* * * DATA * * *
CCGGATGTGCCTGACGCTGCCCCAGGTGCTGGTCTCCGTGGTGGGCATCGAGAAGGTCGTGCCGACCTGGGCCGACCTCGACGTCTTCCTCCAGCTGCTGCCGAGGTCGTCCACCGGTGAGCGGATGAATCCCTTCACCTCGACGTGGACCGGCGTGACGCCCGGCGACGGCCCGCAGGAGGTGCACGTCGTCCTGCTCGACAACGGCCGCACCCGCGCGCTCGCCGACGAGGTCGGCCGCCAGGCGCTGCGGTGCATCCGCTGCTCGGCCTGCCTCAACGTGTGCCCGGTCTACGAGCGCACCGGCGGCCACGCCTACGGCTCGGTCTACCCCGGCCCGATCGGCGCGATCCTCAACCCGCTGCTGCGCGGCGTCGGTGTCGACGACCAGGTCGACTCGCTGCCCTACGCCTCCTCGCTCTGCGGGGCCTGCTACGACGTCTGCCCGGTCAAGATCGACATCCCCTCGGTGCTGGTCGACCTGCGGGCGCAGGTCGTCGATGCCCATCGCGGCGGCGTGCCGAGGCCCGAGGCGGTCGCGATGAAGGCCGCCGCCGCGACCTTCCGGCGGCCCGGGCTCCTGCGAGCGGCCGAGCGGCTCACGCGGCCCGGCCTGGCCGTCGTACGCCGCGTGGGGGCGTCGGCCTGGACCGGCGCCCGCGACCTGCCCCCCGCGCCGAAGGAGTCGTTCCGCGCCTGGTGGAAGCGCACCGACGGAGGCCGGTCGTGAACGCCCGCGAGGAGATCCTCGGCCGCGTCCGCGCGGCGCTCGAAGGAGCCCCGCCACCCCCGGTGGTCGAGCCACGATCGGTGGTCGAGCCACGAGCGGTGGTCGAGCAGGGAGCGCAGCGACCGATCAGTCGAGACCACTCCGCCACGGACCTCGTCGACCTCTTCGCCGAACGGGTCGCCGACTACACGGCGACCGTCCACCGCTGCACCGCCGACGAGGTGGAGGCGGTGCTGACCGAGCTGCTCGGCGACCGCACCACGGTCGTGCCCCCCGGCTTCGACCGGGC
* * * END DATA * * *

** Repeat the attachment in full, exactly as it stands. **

CCGGATGTGCCTGACGCTGCCCCAGGTGCTGGTCTCCGTGGTGGGCATCGAGAAGGTCGTGCCGACCTGGGCCGACCTCGACGTCTTCCTCCAGCTGCTGCCGAGGTCGTCCACCGGTGAGCGGATGAATCCCTTCACCTCGACGTGGACCGGCGTGACGCCCGGCGACGGCCCGCAGGAGGTGCACGTCGTCCTGCTCGACAACGGCCGCACCCGCGCGCTCGCCGACGAGGTCGGCCGCCAGGCGCTGCGGTGCATCCGCTGCTCGGCCTGCCTCAACGTGTGCCCGGTCTACGAGCGCACCGGCGGCCACGCCTACGGCTCGGTCTACCCCGGCCCGATCGGCGCGATCCTCAACCCGCTGCTGCGCGGCGTCGGTGTCGACGACCAGGTCGACTCGCTGCCCTACGCCTCCTCGCTCTGCGGGGCCTGCTACGACGTCTGCCCGGTCAAGATCGACATCCCCTCGGTGCTGGTCGACCTGCGGGCGCAGGTCGTCGATGCCCATCGCGGCGGCGTGCCGAGGCCCGAGGCGGTCGCGATGAAGGCCGCCGCCGCGACCTTCCGGCGGCCCGGGCTCCTGCGAGCGGCCGAGCGGCTCACGCGGCCCGGCCTGGCCGTCGTACGCCGCGTGGGGGCGTCGGCCTGGACCGGCGCCCGCGACCTGCCCCCCGCGCCGAAGGAGTCGTTCCGCGCCTGGTGGAAGCGCACCGACGGAGGCCGGTCGTGAACGCCCGCGAGGAGATCCTCGGCCGCGTCCGCGCGGCGCTCGAAGGAGCCCCGCCACCCCCGGTGGTCGAGCCACGATCGGTGGTCGAGCCACGAGCGGTGGTCGAGCAGGGAGCGCAGCGACCGATCAGTCGAGACCACTCCGCCACGGACCTCGTCGACCTCTTCGCCGAACGGGTCGCCGACTACACGGCGACCGTCCACCGCTGCACCGCCGACGAGGTGGAGGCGGTGCTGACCGAGCTGCTCGGCGACCGCACCACGGTCGTGCCCCCCGGCTTCGACCGGGC